“If the Lord God be with me and guard me on this way that I am going and give me bread to eat and clothing to wear, and I return safely to my father’s house, THEN the Lord will be my God.”
Jacob responds to God’s promise with…
a hedge, a bargain…
Ok, IF you really do all that, THEN I’ll accept you as God.
He is so, so human.
How many of us…if we’re really honest with ourselves make that same hedge?
Ok, God, if you really do all this:
make it so the poor and the meek are blessed
make it so justice rolls down like water
make it so the righteous shine like the sun and the evil ones are all toast.
IF you do all that, THEN we’ll go all in.
And if not…?
Well, there really is no alternative.
God has already made the promise.
And God is always faithful.
We can’t really negotiate the terms, although we try.
And we don’t have to accept the covenant in order for it to be valid, although we think we do.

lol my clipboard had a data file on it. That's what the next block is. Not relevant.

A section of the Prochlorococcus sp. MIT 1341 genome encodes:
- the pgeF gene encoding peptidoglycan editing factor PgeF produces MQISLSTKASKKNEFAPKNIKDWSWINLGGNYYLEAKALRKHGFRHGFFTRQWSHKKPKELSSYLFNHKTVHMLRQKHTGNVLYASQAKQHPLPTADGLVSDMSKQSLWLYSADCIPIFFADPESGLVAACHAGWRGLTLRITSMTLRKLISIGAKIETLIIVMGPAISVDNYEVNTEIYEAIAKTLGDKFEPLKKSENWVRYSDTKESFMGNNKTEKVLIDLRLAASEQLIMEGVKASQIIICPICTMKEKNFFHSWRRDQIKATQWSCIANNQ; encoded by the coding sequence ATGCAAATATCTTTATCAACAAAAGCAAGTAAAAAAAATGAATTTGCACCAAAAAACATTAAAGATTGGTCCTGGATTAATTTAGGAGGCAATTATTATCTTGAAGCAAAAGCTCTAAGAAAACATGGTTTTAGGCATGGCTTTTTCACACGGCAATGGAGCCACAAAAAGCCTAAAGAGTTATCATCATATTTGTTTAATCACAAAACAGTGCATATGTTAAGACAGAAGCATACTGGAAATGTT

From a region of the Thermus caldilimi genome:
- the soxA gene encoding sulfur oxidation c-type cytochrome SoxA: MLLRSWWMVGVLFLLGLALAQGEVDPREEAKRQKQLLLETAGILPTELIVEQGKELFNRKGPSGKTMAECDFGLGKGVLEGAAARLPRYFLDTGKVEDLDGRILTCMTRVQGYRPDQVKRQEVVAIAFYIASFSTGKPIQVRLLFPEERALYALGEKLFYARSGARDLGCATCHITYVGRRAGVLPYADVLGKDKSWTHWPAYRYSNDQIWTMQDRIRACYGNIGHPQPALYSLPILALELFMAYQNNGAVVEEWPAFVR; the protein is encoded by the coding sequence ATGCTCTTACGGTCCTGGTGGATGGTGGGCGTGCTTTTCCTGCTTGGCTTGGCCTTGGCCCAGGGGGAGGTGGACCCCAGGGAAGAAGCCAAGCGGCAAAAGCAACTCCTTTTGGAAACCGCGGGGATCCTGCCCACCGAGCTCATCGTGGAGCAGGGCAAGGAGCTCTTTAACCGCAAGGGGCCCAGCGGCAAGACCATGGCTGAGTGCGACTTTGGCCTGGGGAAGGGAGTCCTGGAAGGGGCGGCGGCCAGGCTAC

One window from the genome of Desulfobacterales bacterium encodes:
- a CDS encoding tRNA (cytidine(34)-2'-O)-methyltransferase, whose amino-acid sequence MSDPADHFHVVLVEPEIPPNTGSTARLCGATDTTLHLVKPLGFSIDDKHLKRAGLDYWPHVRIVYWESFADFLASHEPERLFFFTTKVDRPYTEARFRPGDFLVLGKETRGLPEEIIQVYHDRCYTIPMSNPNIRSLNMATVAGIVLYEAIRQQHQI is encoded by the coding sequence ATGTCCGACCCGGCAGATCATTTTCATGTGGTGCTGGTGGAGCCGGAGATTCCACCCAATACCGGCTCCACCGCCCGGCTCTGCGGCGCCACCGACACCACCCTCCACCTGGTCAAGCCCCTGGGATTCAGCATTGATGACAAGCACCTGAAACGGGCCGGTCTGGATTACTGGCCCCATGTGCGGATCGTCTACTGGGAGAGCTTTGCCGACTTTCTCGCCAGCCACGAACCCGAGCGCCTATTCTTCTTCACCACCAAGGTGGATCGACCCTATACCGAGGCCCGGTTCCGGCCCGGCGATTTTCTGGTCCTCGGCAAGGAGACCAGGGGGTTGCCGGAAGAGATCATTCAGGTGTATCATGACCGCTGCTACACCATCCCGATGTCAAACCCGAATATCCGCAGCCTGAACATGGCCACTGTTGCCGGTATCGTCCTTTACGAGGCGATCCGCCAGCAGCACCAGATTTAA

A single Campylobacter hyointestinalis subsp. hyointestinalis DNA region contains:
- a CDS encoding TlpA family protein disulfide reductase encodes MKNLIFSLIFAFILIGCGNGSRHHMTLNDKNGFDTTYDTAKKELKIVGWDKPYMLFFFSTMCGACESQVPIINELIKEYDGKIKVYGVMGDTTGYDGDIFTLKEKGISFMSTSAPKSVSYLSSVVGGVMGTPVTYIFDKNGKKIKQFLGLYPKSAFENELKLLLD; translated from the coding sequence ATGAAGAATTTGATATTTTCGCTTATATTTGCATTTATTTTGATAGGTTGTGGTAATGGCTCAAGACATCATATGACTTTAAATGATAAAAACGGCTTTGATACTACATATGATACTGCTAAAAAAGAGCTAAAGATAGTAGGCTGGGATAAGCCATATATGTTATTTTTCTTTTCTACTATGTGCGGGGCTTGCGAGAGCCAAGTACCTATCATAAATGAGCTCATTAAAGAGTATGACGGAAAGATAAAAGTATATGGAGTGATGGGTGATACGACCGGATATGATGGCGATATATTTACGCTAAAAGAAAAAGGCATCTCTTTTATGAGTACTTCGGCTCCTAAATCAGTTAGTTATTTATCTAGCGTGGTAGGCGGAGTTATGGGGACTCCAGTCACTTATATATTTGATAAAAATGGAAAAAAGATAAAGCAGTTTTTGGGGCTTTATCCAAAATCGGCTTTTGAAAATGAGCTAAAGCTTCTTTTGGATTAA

What we can choose to do is uphold it, live by it, try and faithfully live into it, or not.
There are several more chapters of Jacob wrestling with both God and humans, but from this moment we already know that God is the God of Abraham, Isaac, AND Jacob.
Even in his very human dissembling, Jacob is sought out by God.
Just as we are.
There’s no “ifs” about it.
I used to read the parable of the wheat and the tares as “there are good people and bad people, some are in and some are out.”
Jacob, the heel, the supplanter, the “bad seed” helps me to see it differently.
There is clearly evil in the world, but I’m no longer so sure what those bad seeds are; maybe distractions, maybe addictions, maybe ego, maybe false self, maybe choices based solely in fear and anger, but they are not human beings.
God does not sow bad seeds.
Jacob’s story reminds me that it doesn’t matter what you done, or what you think you’ve done, (or not done)
God is continually reaching out, meeting us, luring us into deeper and deeper relationship.
God’s promise remains: I will be with you always.
We know Jacob’s response.
How do you respond?